How to Potty Train a Bichon Frise

Updated November 21, 2016

The Bichon Frise is an intelligent little dog, but his wilful personality provides a challenge for potty training. Bichons need the proper guidance and a firm approach to develop their potty skills. Offer patience, consistency, praise and rewards in your potty training lessons and you will have success in training your Bichon Frise.

Buy a dog crate for your Bichon Frise. Due to the fact that the Bichon is one of the more difficult breeds to potty train, My Dog Breed recommends using a crate to ease the process. The crate needs to be large enough to allow ample room for turning and lying down, but small enough so as not to allow too much room. Allowing excess room in the crate will increase the chance of a potty accident. Wild dogs travel in packs and seek the shelter of a den for rest. Domestic dogs still possess the need for a den. They naturally do not want to go to the bathroom in their den, but if the crate is too large, it might not seem like a den to him.

Place your dog in the crate at night or while you are at work. The Humane Society of the United States says that puppies can usually sleep about seven hours at night without needing to go to the bathroom. If you work during the day, arrange to come home for lunch or hire someone to let the dog outside. Expect accidents, particularly if your Bichon is a puppy. Place the crate in an area that is semiprivate but not too far from the family.

Invest in a quality dog food. Meat should be at the top of the ingredient list with any grains or corn at the bottom. Grains and corn add bulk to the digestive tract, causing the need for more frequent bathroom breaks.

Establish a consistent feeding routine. Puppies should be fed two to three times a day and adult dogs once a day. Your Bichon will need to go out within 15 minutes of eating. Following a routine helps to regulate your dog's bathroom needs.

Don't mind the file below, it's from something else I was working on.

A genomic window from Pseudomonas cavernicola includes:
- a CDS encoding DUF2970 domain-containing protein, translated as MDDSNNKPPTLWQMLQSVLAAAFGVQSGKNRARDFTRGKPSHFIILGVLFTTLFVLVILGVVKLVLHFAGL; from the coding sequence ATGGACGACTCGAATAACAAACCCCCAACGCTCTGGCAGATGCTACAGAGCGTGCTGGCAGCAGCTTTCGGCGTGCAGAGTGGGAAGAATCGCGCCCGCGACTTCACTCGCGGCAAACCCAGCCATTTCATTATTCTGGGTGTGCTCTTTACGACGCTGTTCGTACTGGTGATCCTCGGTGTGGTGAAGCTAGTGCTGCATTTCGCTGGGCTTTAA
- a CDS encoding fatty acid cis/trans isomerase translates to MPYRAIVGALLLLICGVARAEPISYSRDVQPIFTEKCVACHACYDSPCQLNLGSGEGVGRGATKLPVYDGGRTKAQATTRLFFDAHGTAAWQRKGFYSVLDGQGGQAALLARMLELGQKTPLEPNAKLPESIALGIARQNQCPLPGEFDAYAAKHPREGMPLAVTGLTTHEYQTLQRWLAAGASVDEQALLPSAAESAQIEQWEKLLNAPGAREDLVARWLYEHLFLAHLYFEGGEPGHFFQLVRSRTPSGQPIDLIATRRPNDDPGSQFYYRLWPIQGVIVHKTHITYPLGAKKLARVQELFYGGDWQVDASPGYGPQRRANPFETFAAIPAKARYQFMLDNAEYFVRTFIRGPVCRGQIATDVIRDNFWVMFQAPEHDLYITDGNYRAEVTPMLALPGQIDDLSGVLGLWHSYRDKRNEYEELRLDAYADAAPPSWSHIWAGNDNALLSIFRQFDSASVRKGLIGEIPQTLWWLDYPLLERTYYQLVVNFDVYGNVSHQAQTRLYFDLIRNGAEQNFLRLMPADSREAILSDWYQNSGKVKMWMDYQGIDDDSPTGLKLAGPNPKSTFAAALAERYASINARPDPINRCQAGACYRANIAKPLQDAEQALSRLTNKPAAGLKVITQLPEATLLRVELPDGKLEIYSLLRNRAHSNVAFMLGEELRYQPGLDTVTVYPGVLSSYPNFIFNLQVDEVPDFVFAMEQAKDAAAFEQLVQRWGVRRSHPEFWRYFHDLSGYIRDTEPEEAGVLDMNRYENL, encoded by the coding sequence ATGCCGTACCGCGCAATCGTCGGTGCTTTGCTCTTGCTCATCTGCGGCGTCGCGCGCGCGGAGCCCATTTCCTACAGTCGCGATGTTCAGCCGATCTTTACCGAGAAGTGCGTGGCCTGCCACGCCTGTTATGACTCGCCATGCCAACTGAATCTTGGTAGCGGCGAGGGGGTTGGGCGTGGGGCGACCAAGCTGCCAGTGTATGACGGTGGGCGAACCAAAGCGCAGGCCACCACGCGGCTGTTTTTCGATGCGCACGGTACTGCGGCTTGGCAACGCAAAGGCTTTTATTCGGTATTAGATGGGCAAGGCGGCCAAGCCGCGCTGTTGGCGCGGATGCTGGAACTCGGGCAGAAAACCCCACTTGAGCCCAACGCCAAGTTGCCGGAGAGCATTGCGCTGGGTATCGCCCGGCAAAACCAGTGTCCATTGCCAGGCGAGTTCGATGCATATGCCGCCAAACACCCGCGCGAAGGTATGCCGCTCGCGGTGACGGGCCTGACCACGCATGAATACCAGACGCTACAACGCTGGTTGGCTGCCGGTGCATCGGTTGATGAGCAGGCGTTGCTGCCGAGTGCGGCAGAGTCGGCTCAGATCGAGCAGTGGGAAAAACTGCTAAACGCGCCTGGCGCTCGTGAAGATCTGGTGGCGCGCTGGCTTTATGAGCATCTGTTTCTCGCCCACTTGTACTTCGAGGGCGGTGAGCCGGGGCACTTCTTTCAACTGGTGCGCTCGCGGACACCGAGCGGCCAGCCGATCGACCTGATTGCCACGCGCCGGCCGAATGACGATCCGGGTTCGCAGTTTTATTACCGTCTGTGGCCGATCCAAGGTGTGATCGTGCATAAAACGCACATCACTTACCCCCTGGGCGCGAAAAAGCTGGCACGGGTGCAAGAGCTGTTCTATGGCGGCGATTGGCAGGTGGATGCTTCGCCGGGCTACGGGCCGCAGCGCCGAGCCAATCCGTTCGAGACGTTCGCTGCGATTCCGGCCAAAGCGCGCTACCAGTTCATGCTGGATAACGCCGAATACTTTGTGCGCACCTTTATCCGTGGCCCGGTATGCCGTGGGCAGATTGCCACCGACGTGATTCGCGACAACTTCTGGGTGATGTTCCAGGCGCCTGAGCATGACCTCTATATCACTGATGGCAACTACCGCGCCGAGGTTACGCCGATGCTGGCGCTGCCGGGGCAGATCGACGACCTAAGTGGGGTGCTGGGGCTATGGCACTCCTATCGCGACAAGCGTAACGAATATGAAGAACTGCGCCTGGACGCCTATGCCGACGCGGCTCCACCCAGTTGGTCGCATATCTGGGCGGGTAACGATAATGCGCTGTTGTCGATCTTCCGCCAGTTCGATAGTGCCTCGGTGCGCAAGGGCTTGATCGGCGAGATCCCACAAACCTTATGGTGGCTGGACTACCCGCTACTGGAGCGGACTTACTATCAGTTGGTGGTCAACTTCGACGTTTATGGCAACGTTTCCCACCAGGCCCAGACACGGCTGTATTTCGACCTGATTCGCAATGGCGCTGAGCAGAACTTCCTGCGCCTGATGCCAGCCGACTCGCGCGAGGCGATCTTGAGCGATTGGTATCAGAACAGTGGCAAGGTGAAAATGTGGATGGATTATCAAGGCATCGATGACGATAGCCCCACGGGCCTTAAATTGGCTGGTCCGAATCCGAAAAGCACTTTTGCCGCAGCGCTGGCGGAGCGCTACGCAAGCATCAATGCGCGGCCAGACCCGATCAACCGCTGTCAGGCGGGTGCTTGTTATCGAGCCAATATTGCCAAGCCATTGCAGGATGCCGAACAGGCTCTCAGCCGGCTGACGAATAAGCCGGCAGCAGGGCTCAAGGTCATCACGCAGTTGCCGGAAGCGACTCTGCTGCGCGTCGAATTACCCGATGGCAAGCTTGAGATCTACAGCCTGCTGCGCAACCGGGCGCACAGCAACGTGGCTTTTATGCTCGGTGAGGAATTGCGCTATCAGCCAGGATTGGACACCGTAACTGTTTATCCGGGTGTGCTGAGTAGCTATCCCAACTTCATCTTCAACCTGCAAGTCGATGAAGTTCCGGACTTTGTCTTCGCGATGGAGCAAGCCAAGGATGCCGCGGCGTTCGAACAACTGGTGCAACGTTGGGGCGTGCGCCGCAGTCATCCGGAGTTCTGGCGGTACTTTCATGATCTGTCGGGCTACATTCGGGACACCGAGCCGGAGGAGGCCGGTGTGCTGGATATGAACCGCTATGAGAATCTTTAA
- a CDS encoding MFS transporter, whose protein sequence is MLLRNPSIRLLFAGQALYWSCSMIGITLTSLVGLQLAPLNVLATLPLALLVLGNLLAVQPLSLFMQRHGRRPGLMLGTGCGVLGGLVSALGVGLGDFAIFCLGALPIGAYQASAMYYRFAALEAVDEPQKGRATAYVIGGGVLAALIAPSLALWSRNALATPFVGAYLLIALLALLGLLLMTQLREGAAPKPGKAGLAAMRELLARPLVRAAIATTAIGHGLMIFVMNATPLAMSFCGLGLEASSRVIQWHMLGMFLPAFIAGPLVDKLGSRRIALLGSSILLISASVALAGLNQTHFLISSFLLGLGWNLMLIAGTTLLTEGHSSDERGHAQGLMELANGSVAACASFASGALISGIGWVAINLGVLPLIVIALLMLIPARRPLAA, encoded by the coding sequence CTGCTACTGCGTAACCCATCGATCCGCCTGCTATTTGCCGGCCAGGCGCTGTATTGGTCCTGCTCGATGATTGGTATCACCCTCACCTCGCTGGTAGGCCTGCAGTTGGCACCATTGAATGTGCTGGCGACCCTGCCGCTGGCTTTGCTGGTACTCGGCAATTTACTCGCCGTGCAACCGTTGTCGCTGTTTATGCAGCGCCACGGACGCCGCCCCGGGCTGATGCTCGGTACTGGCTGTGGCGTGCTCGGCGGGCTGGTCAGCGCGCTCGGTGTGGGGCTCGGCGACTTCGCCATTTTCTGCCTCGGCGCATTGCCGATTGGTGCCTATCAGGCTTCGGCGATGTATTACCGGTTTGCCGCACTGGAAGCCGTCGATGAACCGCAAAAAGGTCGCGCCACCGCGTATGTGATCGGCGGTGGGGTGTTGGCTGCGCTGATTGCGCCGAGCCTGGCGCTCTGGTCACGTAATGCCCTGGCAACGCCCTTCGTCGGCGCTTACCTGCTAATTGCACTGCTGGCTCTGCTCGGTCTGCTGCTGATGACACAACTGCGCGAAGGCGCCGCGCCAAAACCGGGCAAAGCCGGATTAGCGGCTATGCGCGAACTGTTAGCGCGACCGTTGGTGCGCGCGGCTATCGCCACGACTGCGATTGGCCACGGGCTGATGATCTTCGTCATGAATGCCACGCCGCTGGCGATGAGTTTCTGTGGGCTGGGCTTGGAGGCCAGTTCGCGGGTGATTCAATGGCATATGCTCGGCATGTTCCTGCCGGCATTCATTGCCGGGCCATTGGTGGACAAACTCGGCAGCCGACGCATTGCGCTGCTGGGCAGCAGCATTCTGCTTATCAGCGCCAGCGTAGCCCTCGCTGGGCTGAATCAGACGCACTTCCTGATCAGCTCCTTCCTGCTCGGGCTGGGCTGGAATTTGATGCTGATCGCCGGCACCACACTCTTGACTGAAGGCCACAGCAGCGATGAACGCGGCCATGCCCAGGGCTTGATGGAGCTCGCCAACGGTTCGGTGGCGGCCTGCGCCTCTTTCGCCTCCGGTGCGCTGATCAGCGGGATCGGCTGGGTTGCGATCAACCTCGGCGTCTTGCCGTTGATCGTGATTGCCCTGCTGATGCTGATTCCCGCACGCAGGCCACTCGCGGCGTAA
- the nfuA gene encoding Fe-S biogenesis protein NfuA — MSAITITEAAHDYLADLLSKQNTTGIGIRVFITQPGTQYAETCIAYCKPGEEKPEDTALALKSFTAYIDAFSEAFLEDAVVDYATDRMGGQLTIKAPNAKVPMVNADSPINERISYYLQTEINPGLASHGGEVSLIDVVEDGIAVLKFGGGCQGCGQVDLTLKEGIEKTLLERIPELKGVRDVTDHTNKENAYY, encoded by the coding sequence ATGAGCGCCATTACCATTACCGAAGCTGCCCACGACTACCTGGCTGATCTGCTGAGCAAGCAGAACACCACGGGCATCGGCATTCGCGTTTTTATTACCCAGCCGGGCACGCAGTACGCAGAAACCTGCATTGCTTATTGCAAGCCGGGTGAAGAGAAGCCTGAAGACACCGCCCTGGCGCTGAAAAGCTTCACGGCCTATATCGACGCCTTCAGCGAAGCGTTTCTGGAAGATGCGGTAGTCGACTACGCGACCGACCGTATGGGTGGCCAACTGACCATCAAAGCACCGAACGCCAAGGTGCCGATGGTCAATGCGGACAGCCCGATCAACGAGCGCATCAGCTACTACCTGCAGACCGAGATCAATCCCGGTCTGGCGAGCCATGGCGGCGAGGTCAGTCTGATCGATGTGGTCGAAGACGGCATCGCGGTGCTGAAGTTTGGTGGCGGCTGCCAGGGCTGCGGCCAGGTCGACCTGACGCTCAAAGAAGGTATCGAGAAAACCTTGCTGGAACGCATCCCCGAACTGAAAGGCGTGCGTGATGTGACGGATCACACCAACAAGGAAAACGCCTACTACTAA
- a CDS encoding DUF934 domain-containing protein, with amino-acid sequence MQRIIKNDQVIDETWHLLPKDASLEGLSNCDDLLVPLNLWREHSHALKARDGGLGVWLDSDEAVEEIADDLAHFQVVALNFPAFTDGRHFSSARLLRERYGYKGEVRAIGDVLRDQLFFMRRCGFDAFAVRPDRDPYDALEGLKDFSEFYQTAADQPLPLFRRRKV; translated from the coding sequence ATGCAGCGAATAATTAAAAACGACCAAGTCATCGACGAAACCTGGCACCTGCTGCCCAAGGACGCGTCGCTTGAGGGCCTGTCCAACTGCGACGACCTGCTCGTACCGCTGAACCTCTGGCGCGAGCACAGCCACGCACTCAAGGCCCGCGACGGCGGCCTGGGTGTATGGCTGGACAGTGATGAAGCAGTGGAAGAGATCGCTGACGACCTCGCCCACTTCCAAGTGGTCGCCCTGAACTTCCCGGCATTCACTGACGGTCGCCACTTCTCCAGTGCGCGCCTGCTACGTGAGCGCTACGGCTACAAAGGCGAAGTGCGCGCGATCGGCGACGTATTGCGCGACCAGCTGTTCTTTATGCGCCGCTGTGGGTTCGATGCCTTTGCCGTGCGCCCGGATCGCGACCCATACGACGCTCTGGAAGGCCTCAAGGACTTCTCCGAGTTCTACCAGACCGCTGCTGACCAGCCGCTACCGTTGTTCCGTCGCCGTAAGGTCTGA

Reserve a spot in the yard specifically for your Bichon to take his potty breaks. Using the same area establishes a scent that encourages him to go to the bathroom there.

Allow the dog to go outside immediately upon awakening in the morning and prior to bedtime. Additionally, he needs to go out every couple hours throughout the day. Older dogs, once they are potty trained, can go for longer intervals between bathroom breaks.

Take the dog to his spot, place him on the ground and command "go potty." When he has performed appropriately, praise him enthusiastically and reward him with a small treat.

Restrict your Bichon Frise to a specific area of your house. Due to his headstrong nature, the Bichon needs to have close supervision during potty training. One room, or a part of a room, works well. If the dog is contained in one area while being potty trained, it is easier for you to notice quickly if he has to go to the bathroom. This helps prevent accidents.

Be aware of any signs your dog gives that she needs to go outside. Your dog will usually do things such as sniff, turn in circles, whimper and pace when she needs to go to the bathroom. Scoop her up immediately and take her to her spot.

Remove your dog's water dish several hours before bedtime. A full bladder increases the likelihood of an accident.

Refrain from punishing your dog when he has an accident. It will happen. It's part of the process. Ignore the bad behaviour and praise the good.

Be vigilant in cleaning up any accidents. Use a cleaner specifically made for removing dog urine odours. This will help keep him from repeating the accident in the same spot.


Do not leave your dog in his crate for extended periods. Limit the crate time to three to four hours during the day. Do not use the crate as a punishment. Be sure to place the crate in a safe area. Check the location for any hazards, such as electrical wires, direct sun or window blind cords.

Things You'll Need

  • Dog crate
  • Dog food
  • Deodorising cleaner
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